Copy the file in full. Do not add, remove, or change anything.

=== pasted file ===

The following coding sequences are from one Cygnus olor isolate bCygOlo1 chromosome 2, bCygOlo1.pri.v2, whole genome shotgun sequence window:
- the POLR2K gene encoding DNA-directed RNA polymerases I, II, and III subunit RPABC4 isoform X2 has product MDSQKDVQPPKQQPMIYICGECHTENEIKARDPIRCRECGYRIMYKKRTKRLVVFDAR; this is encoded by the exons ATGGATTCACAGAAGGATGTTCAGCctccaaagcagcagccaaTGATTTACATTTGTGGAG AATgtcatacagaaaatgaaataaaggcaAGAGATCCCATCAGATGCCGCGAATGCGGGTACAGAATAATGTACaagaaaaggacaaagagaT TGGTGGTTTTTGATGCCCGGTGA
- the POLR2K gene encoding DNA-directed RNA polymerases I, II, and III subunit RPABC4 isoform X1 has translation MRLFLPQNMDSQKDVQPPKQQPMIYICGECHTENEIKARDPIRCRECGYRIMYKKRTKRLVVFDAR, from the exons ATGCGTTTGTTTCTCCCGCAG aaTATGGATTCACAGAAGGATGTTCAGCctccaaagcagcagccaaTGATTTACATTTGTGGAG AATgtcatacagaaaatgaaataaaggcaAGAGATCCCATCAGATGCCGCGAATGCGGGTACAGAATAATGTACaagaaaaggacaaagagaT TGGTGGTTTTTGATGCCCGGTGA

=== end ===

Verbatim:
The following coding sequences are from one Cygnus olor isolate bCygOlo1 chromosome 2, bCygOlo1.pri.v2, whole genome shotgun sequence window:
- the POLR2K gene encoding DNA-directed RNA polymerases I, II, and III subunit RPABC4 isoform X2 has product MDSQKDVQPPKQQPMIYICGECHTENEIKARDPIRCRECGYRIMYKKRTKRLVVFDAR; this is encoded by the exons ATGGATTCACAGAAGGATGTTCAGCctccaaagcagcagccaaTGATTTACATTTGTGGAG AATgtcatacagaaaatgaaataaaggcaAGAGATCCCATCAGATGCCGCGAATGCGGGTACAGAATAATGTACaagaaaaggacaaagagaT TGGTGGTTTTTGATGCCCGGTGA
- the POLR2K gene encoding DNA-directed RNA polymerases I, II, and III subunit RPABC4 isoform X1 has translation MRLFLPQNMDSQKDVQPPKQQPMIYICGECHTENEIKARDPIRCRECGYRIMYKKRTKRLVVFDAR, from the exons ATGCGTTTGTTTCTCCCGCAG aaTATGGATTCACAGAAGGATGTTCAGCctccaaagcagcagccaaTGATTTACATTTGTGGAG AATgtcatacagaaaatgaaataaaggcaAGAGATCCCATCAGATGCCGCGAATGCGGGTACAGAATAATGTACaagaaaaggacaaagagaT TGGTGGTTTTTGATGCCCGGTGA